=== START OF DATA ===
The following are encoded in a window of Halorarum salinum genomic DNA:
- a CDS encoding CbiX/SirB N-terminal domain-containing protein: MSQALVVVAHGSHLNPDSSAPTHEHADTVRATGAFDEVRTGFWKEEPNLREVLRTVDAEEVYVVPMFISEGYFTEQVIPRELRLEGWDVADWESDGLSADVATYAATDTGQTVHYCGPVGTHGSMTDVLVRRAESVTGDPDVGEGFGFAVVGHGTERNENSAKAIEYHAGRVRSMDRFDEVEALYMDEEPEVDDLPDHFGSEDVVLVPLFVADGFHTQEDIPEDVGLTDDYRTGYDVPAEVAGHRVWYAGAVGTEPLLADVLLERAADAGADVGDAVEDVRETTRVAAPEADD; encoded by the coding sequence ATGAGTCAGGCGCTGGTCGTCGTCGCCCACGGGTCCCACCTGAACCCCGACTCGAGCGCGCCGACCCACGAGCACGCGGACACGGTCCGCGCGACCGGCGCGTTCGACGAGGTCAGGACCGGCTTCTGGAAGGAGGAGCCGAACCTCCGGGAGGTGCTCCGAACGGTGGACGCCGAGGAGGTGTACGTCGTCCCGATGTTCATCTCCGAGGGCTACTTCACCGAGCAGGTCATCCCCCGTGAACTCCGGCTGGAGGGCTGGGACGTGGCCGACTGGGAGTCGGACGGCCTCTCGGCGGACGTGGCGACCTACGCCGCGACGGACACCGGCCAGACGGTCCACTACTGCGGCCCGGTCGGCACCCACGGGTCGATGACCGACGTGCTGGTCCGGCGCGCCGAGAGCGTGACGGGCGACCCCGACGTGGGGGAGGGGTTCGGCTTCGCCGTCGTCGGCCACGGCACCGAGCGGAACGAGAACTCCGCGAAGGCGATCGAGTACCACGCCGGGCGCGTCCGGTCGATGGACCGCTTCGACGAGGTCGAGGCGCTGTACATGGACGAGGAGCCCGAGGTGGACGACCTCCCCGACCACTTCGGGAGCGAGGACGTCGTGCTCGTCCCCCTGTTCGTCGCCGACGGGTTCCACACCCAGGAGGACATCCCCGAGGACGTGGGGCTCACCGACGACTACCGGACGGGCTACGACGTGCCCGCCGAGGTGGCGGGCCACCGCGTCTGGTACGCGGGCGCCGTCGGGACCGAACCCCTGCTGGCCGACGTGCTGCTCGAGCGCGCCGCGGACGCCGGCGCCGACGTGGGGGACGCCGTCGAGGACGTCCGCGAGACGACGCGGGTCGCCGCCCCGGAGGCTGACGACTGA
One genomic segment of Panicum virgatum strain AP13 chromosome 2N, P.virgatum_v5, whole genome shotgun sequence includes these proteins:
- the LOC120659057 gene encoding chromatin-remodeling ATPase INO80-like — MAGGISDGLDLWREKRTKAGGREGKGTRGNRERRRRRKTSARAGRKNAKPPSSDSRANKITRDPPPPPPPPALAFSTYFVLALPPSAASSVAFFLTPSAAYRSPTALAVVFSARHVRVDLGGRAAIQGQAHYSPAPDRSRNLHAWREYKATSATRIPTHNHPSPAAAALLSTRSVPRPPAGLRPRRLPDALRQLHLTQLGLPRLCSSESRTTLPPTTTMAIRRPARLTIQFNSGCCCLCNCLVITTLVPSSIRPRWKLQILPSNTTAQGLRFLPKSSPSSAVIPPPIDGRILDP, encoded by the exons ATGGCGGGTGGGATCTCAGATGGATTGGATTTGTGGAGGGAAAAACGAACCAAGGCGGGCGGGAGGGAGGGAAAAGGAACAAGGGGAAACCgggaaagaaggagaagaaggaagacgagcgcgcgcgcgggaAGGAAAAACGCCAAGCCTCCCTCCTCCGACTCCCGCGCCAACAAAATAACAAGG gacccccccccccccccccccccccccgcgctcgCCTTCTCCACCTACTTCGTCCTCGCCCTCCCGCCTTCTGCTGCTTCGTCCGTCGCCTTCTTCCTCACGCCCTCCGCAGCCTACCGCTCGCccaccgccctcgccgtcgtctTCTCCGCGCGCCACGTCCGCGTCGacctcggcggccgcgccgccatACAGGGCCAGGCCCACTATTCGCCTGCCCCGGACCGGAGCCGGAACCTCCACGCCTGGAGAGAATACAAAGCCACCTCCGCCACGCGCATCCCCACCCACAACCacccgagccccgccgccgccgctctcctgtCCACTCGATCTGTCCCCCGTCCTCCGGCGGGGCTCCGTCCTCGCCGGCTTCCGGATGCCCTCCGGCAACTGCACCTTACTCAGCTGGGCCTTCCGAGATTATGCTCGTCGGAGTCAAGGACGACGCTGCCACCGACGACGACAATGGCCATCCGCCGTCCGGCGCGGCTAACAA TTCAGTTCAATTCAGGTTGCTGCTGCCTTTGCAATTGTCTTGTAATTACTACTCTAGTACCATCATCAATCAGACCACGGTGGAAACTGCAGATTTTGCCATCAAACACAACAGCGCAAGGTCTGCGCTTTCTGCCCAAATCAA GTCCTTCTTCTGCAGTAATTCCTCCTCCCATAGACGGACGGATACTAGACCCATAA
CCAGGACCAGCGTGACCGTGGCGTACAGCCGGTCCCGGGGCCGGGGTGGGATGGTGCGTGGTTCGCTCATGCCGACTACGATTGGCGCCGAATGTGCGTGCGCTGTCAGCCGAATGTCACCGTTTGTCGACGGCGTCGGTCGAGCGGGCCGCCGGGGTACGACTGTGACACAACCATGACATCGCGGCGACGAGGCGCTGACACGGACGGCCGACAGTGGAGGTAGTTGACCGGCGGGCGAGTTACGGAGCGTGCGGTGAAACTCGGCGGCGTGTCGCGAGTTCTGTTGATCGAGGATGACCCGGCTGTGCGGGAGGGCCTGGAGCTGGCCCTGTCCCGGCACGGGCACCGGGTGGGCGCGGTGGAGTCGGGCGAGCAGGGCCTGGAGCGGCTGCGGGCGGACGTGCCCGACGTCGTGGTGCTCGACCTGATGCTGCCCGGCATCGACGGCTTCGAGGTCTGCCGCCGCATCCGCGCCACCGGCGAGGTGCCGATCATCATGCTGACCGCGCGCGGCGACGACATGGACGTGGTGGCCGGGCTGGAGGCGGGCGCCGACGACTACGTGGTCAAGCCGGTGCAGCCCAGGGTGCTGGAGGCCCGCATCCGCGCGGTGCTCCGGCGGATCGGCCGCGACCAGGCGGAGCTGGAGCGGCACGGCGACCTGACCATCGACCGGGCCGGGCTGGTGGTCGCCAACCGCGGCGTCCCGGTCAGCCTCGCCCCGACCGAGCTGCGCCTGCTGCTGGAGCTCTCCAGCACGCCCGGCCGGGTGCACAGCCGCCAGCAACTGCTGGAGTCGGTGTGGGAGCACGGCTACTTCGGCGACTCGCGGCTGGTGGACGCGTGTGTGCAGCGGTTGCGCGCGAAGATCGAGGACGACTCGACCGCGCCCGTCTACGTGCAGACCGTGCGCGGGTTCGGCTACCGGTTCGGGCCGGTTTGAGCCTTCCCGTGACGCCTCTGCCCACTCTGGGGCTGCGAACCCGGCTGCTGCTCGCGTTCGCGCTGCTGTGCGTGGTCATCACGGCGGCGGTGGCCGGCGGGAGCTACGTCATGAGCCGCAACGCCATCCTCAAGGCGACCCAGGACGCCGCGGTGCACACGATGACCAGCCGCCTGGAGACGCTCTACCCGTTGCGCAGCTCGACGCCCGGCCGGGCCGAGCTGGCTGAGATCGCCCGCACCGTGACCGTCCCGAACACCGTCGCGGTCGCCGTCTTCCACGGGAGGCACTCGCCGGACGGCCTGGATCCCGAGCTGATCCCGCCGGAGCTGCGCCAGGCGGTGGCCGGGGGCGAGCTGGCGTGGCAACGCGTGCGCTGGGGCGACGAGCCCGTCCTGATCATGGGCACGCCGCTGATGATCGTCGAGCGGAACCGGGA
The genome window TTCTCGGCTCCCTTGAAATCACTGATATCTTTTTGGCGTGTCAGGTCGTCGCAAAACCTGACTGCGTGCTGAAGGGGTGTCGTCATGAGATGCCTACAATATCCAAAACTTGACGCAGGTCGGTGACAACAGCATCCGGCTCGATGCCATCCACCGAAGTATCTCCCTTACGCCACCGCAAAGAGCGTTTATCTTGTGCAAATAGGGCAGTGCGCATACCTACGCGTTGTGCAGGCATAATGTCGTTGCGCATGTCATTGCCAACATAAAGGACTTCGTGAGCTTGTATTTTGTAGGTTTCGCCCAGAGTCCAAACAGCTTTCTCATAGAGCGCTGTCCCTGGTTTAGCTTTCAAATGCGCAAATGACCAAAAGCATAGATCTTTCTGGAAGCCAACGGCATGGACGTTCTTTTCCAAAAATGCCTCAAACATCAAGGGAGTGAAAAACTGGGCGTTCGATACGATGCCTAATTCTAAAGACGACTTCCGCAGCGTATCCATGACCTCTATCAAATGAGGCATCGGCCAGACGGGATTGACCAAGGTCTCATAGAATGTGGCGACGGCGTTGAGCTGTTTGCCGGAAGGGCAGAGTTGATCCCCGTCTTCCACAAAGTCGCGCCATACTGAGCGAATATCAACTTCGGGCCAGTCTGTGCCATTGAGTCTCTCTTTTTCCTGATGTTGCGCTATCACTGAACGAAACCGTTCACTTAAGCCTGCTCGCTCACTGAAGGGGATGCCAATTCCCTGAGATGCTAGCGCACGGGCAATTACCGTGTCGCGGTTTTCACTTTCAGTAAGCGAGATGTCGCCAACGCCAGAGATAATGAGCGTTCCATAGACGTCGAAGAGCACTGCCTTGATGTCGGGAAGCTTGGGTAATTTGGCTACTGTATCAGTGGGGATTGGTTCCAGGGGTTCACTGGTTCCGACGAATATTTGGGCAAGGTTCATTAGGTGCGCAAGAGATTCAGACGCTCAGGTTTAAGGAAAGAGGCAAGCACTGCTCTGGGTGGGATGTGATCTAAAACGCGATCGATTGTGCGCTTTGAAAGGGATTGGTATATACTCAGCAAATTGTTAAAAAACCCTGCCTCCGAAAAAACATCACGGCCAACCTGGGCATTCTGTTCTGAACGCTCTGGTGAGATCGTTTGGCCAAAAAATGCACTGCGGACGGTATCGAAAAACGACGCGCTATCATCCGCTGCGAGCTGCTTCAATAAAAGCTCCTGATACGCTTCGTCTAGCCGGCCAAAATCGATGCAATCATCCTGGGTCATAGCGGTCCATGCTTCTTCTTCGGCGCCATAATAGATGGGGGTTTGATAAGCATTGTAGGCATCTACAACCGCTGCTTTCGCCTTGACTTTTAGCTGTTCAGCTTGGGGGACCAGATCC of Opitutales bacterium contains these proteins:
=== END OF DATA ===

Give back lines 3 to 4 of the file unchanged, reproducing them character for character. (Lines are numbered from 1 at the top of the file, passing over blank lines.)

One genomic segment of Panicum virgatum strain AP13 chromosome 2N, P.virgatum_v5, whole genome shotgun sequence includes these proteins:
- the LOC120659057 gene encoding chromatin-remodeling ATPase INO80-like — MAGGISDGLDLWREKRTKAGGREGKGTRGNRERRRRRKTSARAGRKNAKPPSSDSRANKITRDPPPPPPPPALAFSTYFVLALPPSAASSVAFFLTPSAAYRSPTALAVVFSARHVRVDLGGRAAIQGQAHYSPAPDRSRNLHAWREYKATSATRIPTHNHPSPAAAALLSTRSVPRPPAGLRPRRLPDALRQLHLTQLGLPRLCSSESRTTLPPTTTMAIRRPARLTIQFNSGCCCLCNCLVITTLVPSSIRPRWKLQILPSNTTAQGLRFLPKSSPSSAVIPPPIDGRILDP, encoded by the exons ATGGCGGGTGGGATCTCAGATGGATTGGATTTGTGGAGGGAAAAACGAACCAAGGCGGGCGGGAGGGAGGGAAAAGGAACAAGGGGAAACCgggaaagaaggagaagaaggaagacgagcgcgcgcgcgggaAGGAAAAACGCCAAGCCTCCCTCCTCCGACTCCCGCGCCAACAAAATAACAAGG gacccccccccccccccccccccccccgcgctcgCCTTCTCCACCTACTTCGTCCTCGCCCTCCCGCCTTCTGCTGCTTCGTCCGTCGCCTTCTTCCTCACGCCCTCCGCAGCCTACCGCTCGCccaccgccctcgccgtcgtctTCTCCGCGCGCCACGTCCGCGTCGacctcggcggccgcgccgccatACAGGGCCAGGCCCACTATTCGCCTGCCCCGGACCGGAGCCGGAACCTCCACGCCTGGAGAGAATACAAAGCCACCTCCGCCACGCGCATCCCCACCCACAACCacccgagccccgccgccgccgctctcctgtCCACTCGATCTGTCCCCCGTCCTCCGGCGGGGCTCCGTCCTCGCCGGCTTCCGGATGCCCTCCGGCAACTGCACCTTACTCAGCTGGGCCTTCCGAGATTATGCTCGTCGGAGTCAAGGACGACGCTGCCACCGACGACGACAATGGCCATCCGCCGTCCGGCGCGGCTAACAA TTCAGTTCAATTCAGGTTGCTGCTGCCTTTGCAATTGTCTTGTAATTACTACTCTAGTACCATCATCAATCAGACCACGGTGGAAACTGCAGATTTTGCCATCAAACACAACAGCGCAAGGTCTGCGCTTTCTGCCCAAATCAA GTCCTTCTTCTGCAGTAATTCCTCCTCCCATAGACGGACGGATACTAGACCCATAA